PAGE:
In conversations with the NFL over the last two days, the Vikings advised the League of the team’s decision to revisit the situation regarding Adrian Peterson. In response, the League informed the team of the option to place Adrian on the Exempt list, which will require that Adrian remain away from all team activities while allowing him to take care of his personal situation. —Mark and Zygi Wilf statement
The Vikings announced early Wednesday morning they have placed Vikings running back Adrian Peterson on the exempt/commissioner’s permission list, which will keep him away from the team while the legal process involving his child abuse case plays out.
Pressure on the Vikings to bench Adrian Peterson mounted Tuesday, and early Wednesday morning the team gave in.
The Vikings announced shortly after midnight they have placed the star running back on the exempt/commissioner’s permission list, which will keep him away from the team while the legal process involving his child abuse case plays out.
The team’s statement indicated it consulted with NFL Commissioner Roger Goodell.
The decision was rendered after a flurry of statements — some literal and others figurative — from sponsors of Peterson, the Vikings and the NFL expressing disappointment that the team had reinstated the running back Monday morning.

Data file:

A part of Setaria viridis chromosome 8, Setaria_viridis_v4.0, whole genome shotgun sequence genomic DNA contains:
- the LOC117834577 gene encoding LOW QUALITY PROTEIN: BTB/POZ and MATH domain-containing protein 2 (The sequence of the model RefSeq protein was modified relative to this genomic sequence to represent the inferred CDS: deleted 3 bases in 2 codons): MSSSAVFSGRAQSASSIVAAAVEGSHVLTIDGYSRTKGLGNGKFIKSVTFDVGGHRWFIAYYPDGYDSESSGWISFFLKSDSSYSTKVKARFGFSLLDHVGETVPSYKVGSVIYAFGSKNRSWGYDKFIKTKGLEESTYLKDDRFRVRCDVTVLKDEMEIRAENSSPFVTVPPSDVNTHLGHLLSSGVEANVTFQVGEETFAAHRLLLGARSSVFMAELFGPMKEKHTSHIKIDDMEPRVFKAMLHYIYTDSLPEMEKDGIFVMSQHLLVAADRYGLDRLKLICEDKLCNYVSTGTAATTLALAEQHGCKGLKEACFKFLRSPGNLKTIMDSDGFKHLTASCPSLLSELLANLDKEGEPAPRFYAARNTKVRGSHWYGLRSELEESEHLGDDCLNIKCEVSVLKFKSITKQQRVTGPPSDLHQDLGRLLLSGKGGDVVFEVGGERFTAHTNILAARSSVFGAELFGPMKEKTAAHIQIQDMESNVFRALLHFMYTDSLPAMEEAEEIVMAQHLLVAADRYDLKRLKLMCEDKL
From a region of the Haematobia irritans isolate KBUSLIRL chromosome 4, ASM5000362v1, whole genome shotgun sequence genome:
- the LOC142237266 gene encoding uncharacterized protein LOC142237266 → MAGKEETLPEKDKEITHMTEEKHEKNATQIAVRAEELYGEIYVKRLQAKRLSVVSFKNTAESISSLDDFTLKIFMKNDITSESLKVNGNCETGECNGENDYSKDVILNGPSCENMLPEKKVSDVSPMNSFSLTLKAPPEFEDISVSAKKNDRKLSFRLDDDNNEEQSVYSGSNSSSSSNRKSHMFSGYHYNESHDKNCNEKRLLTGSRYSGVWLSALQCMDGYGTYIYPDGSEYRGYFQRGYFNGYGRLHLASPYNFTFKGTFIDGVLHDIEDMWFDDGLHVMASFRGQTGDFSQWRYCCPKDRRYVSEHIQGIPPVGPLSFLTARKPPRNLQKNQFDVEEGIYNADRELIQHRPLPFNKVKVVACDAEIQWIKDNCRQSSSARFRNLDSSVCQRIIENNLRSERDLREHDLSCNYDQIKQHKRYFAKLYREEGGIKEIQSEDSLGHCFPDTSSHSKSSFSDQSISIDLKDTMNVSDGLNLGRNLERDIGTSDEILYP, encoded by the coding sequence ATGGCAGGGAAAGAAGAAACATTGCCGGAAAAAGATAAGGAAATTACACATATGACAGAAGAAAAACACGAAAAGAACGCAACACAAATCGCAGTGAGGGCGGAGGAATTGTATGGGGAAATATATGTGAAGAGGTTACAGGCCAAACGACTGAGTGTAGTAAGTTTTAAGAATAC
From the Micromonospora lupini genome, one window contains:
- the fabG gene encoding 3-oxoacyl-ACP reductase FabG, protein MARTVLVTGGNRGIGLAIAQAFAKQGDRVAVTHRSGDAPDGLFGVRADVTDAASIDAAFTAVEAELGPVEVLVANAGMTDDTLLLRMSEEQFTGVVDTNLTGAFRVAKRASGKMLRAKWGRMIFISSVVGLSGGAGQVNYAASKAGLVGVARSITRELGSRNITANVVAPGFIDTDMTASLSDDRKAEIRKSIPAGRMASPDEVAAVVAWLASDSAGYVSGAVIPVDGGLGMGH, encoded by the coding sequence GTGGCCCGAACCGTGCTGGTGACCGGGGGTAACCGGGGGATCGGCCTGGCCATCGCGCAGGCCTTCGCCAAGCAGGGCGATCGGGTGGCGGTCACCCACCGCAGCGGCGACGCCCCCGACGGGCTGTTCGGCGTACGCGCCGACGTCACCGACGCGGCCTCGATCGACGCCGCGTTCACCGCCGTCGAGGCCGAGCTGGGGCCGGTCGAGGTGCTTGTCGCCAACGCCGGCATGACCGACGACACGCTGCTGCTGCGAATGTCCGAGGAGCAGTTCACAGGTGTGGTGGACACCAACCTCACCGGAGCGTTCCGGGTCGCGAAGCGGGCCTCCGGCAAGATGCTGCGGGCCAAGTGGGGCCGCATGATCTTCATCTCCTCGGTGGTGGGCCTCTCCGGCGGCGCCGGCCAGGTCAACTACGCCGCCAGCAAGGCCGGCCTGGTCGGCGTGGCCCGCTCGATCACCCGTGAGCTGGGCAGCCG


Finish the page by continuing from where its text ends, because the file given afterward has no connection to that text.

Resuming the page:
Peterson’s first court appearance on a felony charge in Texas of injuring one of his children while disciplining the child, is set for Oct. 8, but that’s a preliminary hearing. A trial, if there is one, would be in early 2015, a prosecutor has said.
It now seems, if Peterson can’t play until the case is settled, that a plea agreement is likely.
The 2012 NFL MVP issued a long statement on Monday defending his discipline of children while also admitting he regretted the extent of the use of a switch on the 4-year-old.
Peterson was deactivated by the Vikings on Friday, hours after a warrant was issued in his home state. Peterson was not at TCF Bank Stadium on Sunday as the Vikings lost their home opener 30-7 to the New England Patriots. The team’s top decisionmakers decided a day later to welcome Peterson back to the team.